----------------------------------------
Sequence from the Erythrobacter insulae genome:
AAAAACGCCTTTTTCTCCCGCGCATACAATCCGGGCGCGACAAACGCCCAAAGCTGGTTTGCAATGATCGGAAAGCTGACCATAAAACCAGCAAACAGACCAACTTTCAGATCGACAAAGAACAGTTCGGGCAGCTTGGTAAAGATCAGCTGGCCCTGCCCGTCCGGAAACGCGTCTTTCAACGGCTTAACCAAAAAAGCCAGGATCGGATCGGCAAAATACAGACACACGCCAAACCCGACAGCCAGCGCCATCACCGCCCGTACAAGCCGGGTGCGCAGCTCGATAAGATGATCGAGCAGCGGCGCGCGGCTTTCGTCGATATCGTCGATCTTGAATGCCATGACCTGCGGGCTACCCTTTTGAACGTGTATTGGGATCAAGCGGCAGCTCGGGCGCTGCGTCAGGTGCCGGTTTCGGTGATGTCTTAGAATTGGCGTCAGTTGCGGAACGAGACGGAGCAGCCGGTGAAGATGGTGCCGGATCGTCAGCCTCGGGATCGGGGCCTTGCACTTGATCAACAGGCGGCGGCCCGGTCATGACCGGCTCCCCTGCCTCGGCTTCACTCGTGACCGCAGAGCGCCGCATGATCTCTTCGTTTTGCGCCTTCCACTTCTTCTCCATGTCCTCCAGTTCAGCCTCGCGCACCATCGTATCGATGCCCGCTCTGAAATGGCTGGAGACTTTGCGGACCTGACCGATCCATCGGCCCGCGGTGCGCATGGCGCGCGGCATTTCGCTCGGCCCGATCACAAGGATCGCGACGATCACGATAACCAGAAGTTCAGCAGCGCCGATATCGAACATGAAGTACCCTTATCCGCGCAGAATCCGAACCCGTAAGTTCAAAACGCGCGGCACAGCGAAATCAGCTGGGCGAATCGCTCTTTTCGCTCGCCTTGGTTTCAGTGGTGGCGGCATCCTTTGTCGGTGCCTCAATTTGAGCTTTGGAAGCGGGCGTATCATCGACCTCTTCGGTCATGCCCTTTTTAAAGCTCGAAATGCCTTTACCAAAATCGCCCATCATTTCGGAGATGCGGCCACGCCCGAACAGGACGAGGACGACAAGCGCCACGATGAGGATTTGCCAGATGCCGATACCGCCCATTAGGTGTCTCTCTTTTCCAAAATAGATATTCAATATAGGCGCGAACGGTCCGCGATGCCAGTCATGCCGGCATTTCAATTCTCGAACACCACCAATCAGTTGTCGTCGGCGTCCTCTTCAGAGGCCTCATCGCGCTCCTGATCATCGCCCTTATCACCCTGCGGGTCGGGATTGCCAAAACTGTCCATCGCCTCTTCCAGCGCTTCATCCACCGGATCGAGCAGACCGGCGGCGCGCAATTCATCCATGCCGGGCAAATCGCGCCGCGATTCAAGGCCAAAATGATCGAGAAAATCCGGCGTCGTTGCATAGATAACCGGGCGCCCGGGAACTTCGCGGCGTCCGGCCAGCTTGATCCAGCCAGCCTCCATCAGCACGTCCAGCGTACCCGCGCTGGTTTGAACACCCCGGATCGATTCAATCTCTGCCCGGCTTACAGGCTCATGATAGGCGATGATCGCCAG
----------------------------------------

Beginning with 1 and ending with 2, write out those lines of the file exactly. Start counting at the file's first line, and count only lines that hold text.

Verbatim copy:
Sequence from the Erythrobacter insulae genome:
AAAAACGCCTTTTTCTCCCGCGCATACAATCCGGGCGCGACAAACGCCCAAAGCTGGTTTGCAATGATCGGAAAGCTGACCATAAAACCAGCAAACAGACCAACTTTCAGATCGACAAAGAACAGTTCGGGCAGCTTGGTAAAGATCAGCTGGCCCTGCCCGTCCGGAAACGCGTCTTTCAACGGCTTAACCAAAAAAGCCAGGATCGGATCGGCAAAATACAGACACACGCCAAACCCGACAGCCAGCGCCATCACCGCCCGTACAAGCCGGGTGCGCAGCTCGATAAGATGATCGAGCAGCGGCGCGCGGCTTTCGTCGATATCGTCGATCTTGAATGCCATGACCTGCGGGCTACCCTTTTGAACGTGTATTGGGATCAAGCGGCAGCTCGGGCGCTGCGTCAGGTGCCGGTTTCGGTGATGTCTTAGAATTGGCGTCAGTTGCGGAACGAGACGGAGCAGCCGGTGAAGATGGTGCCGGATCGTCAGCCTCGGGATCGGGGCCTTGCACTTGATCAACAGGCGGCGGCCCGGTCATGACCGGCTCCCCTGCCTCGGCTTCACTCGTGACCGCAGAGCGCCGCATGATCTCTTCGTTTTGCGCCTTCCACTTCTTCTCCATGTCCTCCAGTTCAGCCTCGCGCACCATCGTATCGATGCCCGCTCTGAAATGGCTGGAGACTTTGCGGACCTGACCGATCCATCGGCCCGCGGTGCGCATGGCGCGCGGCATTTCGCTCGGCCCGATCACAAGGATCGCGACGATCACGATAACCAGAAGTTCAGCAGCGCCGATATCGAACATGAAGTACCCTTATCCGCGCAGAATCCGAACCCGTAAGTTCAAAACGCGCGGCACAGCGAAATCAGCTGGGCGAATCGCTCTTTTCGCTCGCCTTGGTTTCAGTGGTGGCGGCATCCTTTGTCGGTGCCTCAATTTGAGCTTTGGAAGCGGGCGTATCATCGACCTCTTCGGTCATGCCCTTTTTAAAGCTCGAAATGCCTTTACCAAAATCGCCCATCATTTCGGAGATGCGGCCACGCCCGAACAGGACGAGGACGACAAGCGCCACGATGAGGATTTGCCAGATGCCGATACCGCCCATTAGGTGTCTCTCTTTTCCAAAATAGATATTCAATATAGGCGCGAACGGTCCGCGATGCCAGTCATGCCGGCATTTCAATTCTCGAACACCACCAATCAGTTGTCGTCGGCGTCCTCTTCAGAGGCCTCATCGCGCTCCTGATCATCGCCCTTATCACCCTGCGGGTCGGGATTGCCAAAACTGTCCATCGCCTCTTCCAGCGCTTCATCCACCGGATCGAGCAGACCGGCGGCGCGCAATTCATCCATGCCGGGCAAATCGCGCCGCGATTCAAGGCCAAAATGATCGAGAAAATCCGGCGTCGTTGCATAGATAACCGGGCGCCCGGGAACTTCGCGGCGTCCGGCCAGCTTGATCCAGCCAGCCTCCATCAGCACGTCCAGCGTACCCGCGCTGGTTTGAACACCCCGGATCGATTCAATCTCTGCCCGGCTTACAGGCTCATGATAGGCGATGATCGCCAG